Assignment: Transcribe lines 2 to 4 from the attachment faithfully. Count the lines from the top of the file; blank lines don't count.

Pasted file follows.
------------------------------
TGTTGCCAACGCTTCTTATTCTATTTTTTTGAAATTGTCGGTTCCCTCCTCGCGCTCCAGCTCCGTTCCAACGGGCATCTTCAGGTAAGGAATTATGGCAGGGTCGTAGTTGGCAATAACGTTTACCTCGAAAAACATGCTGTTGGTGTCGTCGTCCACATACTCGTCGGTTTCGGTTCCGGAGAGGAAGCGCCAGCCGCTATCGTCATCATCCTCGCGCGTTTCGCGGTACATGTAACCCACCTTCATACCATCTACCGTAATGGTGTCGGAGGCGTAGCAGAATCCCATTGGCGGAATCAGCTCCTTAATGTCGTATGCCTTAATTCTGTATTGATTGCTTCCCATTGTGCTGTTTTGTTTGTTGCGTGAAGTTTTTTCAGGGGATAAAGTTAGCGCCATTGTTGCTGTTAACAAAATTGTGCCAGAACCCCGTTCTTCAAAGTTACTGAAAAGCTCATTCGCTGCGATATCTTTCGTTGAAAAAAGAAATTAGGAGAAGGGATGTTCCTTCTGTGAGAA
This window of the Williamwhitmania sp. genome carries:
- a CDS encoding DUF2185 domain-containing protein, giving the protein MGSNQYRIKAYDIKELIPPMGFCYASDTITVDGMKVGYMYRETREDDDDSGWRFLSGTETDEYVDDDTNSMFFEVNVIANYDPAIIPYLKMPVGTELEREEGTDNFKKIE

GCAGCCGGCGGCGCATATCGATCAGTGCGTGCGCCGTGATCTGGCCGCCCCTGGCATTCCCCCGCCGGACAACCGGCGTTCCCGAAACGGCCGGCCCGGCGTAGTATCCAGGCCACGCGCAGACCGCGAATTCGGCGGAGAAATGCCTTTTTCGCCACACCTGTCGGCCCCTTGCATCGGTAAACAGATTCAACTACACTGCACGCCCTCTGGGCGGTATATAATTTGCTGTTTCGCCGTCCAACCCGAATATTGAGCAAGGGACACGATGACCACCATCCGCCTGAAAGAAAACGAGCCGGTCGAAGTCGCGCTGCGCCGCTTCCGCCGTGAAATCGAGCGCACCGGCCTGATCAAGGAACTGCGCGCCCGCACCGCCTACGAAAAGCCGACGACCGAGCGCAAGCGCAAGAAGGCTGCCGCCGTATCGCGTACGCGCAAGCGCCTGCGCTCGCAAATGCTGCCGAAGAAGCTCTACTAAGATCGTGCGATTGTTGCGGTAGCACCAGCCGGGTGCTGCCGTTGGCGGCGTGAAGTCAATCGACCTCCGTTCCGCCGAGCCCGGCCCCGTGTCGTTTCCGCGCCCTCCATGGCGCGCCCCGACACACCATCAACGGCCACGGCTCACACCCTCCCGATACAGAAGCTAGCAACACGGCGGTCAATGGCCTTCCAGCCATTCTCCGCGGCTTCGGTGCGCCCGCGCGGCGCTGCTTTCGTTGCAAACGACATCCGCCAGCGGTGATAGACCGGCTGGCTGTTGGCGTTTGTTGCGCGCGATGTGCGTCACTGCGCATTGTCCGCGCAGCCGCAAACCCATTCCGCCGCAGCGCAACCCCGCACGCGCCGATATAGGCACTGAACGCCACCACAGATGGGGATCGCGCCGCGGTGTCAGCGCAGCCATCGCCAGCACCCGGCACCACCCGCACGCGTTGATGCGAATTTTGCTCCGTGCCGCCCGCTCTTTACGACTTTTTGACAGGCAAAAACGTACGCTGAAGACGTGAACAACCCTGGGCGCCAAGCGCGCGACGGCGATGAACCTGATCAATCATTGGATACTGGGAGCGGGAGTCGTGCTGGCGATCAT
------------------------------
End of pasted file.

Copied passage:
This window of the Williamwhitmania sp. genome carries:
- a CDS encoding DUF2185 domain-containing protein, giving the protein MGSNQYRIKAYDIKELIPPMGFCYASDTITVDGMKVGYMYRETREDDDDSGWRFLSGTETDEYVDDDTNSMFFEVNVIANYDPAIIPYLKMPVGTELEREEGTDNFKKIE

GCAGCCGGCGGCGCATATCGATCAGTGCGTGCGCCGTGATCTGGCCGCCCCTGGCATTCCCCCGCCGGACAACCGGCGTTCCCGAAACGGCCGGCCCGGCGTAGTATCCAGGCCACGCGCAGACCGCGAATTCGGCGGAGAAATGCCTTTTTCGCCACACCTGTCGGCCCCTTGCATCGGTAAACAGATTCAACTACACTGCACGCCCTCTGGGCGGTATATAATTTGCTGTTTCGCCGTCCAACCCGAATATTGAGCAAGGGACACGATGACCACCATCCGCCTGAAAGAAAACGAGCCGGTCGAAGTCGCGCTGCGCCGCTTCCGCCGTGAAATCGAGCGCACCGGCCTGATCAAGGAACTGCGCGCCCGCACCGCCTACGAAAAGCCGACGACCGAGCGCAAGCGCAAGAAGGCTGCCGCCGTATCGCGTACGCGCAAGCGCCTGCGCTCGCAAATGCTGCCGAAGAAGCTCTACTAAGATCGTGCGATTGTTGCGGTAGCACCAGCCGGGTGCTGCCGTTGGCGGCGTGAAGTCAATCGACCTCCGTTCCGCCGAGCCCGGCCCCGTGTCGTTTCCGCGCCCTCCATGGCGCGCCCCGACACACCATCAACGGCCACGGCTCACACCCTCCCGATACAGAAGCTAGCAACACGGCGGTCAATGGCCTTCCAGCCATTCTCCGCGGCTTCGGTGCGCCCGCGCGGCGCTGCTTTCGTTGCAAACGACATCCGCCAGCGGTGATAGACCGGCTGGCTGTTGGCGTTTGTTGCGCGCGATGTGCGTCACTGCGCATTGTCCGCGCAGCCGCAAACCCATTCCGCCGCAGCGCAACCCCGCACGCGCCGATATAGGCACTGAACGCCACCACAGATGGGGATCGCGCCGCGGTGTCAGCGCAGCCATCGCCAGCACCCGGCACCACCCGCACGCGTTGATGCGAATTTTGCTCCGTGCCGCCCGCTCTTTACGACTTTTTGACAGGCAAAAACGTACGCTGAAGACGTGAACAACCCTGGGCGCCAAGCGCGCGACGGCGATGAACCTGATCAATCATTGGATACTGGGAGCGGGAGTCGTGCTGGCGATCAT